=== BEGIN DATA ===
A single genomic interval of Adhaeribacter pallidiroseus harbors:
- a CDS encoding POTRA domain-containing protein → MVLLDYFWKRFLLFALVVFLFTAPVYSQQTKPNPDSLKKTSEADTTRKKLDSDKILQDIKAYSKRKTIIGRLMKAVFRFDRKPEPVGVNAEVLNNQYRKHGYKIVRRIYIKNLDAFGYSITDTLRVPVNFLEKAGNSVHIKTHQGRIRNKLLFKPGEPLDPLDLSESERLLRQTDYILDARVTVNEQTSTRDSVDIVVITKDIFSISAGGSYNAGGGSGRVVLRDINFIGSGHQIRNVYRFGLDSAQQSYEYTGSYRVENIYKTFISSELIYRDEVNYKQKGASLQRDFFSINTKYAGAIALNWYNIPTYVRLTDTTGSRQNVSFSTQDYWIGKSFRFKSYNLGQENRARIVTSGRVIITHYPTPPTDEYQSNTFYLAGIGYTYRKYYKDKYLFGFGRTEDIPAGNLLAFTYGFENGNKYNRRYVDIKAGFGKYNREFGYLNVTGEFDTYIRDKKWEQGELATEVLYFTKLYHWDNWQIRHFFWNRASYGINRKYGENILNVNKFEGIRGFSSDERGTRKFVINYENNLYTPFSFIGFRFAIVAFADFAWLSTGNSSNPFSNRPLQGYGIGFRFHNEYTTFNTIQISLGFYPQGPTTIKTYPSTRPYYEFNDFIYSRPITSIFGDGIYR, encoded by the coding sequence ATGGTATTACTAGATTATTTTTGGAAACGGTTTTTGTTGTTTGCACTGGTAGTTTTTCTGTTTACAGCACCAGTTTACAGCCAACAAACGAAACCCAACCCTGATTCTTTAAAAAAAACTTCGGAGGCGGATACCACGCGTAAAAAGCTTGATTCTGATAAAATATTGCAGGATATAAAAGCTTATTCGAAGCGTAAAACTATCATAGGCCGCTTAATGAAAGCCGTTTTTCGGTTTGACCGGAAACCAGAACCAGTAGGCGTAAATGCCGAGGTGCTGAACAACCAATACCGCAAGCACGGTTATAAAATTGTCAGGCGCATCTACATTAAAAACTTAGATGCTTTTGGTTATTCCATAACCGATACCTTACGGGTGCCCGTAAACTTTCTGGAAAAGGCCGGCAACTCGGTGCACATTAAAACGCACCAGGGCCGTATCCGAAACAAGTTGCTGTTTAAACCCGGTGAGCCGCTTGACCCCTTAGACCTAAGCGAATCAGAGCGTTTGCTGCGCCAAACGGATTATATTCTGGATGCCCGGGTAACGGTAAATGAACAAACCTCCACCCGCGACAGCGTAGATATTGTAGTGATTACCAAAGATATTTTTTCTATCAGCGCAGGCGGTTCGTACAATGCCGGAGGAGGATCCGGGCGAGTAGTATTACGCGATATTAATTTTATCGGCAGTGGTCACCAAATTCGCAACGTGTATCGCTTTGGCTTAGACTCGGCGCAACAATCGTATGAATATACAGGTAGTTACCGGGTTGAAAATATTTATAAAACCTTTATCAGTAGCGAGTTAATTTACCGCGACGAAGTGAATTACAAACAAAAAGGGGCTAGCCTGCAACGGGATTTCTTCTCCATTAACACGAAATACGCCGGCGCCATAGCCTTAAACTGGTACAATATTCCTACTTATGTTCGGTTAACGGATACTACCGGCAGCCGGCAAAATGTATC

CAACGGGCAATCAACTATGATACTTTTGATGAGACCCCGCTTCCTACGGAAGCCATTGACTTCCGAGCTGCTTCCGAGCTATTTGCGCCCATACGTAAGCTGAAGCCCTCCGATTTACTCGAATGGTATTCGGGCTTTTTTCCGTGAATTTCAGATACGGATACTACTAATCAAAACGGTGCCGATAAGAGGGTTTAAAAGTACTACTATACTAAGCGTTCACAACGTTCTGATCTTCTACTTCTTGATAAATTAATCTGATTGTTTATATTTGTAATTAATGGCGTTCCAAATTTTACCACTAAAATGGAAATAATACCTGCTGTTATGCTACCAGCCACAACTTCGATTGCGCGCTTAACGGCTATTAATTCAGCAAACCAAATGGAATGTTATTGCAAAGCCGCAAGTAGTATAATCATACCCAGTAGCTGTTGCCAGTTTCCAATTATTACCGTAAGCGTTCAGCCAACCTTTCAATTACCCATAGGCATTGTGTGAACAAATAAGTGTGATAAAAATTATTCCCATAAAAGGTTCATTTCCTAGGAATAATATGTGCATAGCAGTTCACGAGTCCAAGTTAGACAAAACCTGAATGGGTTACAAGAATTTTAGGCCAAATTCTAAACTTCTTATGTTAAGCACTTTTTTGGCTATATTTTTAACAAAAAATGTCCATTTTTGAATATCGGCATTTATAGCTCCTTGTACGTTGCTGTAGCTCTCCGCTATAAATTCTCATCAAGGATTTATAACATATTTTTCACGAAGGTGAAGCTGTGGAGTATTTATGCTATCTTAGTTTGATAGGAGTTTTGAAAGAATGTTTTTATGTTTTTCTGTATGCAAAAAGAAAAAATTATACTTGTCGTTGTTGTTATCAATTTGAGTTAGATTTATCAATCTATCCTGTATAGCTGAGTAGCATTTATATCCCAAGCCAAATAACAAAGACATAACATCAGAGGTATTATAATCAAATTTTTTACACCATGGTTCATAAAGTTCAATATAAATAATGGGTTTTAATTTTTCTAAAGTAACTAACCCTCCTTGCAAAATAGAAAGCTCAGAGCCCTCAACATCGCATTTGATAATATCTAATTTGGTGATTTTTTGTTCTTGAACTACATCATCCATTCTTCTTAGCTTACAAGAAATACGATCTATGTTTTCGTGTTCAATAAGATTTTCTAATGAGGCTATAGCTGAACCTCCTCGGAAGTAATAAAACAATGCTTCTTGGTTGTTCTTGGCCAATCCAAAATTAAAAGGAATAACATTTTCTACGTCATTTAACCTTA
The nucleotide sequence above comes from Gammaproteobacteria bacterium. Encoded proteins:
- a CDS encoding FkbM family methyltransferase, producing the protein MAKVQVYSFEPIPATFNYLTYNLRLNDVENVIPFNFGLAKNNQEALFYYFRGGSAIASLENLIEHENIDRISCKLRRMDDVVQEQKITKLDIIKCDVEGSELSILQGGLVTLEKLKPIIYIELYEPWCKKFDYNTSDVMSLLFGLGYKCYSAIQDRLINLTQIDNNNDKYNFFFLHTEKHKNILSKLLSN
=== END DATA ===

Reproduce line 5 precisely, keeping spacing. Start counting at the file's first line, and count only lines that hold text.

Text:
- a CDS encoding FkbM family methyltransferase, producing the protein MAKVQVYSFEPIPATFNYLTYNLRLNDVENVIPFNFGLAKNNQEALFYYFRGGSAIASLENLIEHENIDRISCKLRRMDDVVQEQKITKLDIIKCDVEGSELSILQGGLVTLEKLKPIIYIELYEPWCKKFDYNTSDVMSLLFGLGYKCYSAIQDRLINLTQIDNNNDKYNFFFLHTEKHKNILSKLLSN